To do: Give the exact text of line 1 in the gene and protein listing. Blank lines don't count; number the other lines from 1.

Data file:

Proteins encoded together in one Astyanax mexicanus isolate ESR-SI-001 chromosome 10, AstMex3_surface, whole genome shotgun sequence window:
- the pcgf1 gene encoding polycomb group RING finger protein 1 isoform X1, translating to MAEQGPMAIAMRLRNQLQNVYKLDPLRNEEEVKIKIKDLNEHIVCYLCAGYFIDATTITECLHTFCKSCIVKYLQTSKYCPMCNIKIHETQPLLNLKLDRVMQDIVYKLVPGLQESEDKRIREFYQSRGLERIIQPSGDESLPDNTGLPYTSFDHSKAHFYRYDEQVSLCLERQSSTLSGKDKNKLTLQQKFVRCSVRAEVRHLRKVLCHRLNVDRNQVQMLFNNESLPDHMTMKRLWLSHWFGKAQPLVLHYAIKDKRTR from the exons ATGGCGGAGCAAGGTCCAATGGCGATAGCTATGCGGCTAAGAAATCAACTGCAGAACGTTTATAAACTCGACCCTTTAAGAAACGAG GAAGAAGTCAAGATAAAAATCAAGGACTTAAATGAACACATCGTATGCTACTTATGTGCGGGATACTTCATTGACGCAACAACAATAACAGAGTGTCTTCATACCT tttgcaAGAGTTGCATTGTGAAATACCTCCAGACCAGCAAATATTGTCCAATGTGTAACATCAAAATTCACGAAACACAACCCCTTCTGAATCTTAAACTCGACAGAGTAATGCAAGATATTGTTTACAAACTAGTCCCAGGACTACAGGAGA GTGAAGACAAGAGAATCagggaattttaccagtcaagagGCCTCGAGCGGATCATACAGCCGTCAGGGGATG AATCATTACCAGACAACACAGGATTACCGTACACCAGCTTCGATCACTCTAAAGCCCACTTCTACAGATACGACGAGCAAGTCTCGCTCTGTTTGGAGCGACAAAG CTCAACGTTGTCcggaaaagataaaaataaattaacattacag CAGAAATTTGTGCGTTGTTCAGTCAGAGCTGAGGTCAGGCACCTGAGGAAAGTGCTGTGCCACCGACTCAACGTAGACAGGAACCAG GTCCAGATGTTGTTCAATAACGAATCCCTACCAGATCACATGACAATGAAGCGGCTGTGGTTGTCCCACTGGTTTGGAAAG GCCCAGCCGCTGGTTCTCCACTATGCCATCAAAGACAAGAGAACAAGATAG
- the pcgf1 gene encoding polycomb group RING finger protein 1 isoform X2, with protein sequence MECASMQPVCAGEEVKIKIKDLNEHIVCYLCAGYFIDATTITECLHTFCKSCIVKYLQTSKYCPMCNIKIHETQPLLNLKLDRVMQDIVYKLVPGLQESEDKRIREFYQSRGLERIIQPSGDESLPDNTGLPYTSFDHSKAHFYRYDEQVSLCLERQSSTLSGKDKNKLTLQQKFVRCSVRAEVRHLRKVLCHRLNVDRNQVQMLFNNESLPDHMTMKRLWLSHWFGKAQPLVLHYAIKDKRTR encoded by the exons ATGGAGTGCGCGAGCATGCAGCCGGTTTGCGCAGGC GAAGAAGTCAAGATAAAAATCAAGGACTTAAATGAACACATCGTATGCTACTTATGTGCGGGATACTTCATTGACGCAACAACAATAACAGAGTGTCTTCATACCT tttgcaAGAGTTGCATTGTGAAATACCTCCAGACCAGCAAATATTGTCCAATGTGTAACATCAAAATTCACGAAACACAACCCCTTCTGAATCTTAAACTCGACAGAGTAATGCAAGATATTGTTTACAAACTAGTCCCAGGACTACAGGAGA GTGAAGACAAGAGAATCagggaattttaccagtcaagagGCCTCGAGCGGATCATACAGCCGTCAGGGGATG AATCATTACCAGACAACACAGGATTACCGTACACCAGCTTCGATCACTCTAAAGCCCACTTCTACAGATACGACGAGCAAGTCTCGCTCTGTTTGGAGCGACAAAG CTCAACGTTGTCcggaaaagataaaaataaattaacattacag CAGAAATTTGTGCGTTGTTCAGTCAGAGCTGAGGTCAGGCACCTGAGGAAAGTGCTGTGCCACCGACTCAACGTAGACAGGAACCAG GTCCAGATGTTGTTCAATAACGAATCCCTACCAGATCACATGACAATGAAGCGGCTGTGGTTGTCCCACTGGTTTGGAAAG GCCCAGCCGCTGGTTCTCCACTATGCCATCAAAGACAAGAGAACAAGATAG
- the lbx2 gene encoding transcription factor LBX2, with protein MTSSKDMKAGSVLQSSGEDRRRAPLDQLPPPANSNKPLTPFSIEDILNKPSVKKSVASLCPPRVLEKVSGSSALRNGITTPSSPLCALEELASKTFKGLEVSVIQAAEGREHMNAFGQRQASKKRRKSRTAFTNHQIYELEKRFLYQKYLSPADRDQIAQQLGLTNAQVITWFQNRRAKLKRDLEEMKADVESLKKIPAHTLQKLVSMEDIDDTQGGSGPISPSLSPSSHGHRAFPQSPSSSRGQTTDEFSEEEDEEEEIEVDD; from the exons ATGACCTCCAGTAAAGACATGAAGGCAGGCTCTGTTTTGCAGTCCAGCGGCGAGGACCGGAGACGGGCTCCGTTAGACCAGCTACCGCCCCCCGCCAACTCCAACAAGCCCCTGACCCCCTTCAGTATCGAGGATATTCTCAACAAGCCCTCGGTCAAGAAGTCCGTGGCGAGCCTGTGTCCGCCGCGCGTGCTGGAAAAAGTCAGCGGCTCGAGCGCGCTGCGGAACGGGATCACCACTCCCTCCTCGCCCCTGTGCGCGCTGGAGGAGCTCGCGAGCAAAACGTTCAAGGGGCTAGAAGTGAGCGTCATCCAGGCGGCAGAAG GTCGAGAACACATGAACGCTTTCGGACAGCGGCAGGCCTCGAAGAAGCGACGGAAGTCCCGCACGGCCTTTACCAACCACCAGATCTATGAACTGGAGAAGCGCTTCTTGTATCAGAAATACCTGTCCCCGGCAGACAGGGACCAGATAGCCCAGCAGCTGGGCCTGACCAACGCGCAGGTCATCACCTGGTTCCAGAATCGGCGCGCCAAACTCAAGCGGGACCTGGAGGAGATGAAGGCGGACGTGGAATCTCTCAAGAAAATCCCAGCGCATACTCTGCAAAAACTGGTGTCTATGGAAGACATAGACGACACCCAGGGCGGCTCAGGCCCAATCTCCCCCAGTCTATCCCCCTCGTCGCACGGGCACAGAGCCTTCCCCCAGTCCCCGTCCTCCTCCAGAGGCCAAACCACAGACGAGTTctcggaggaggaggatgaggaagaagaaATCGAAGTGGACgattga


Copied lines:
Proteins encoded together in one Astyanax mexicanus isolate ESR-SI-001 chromosome 10, AstMex3_surface, whole genome shotgun sequence window: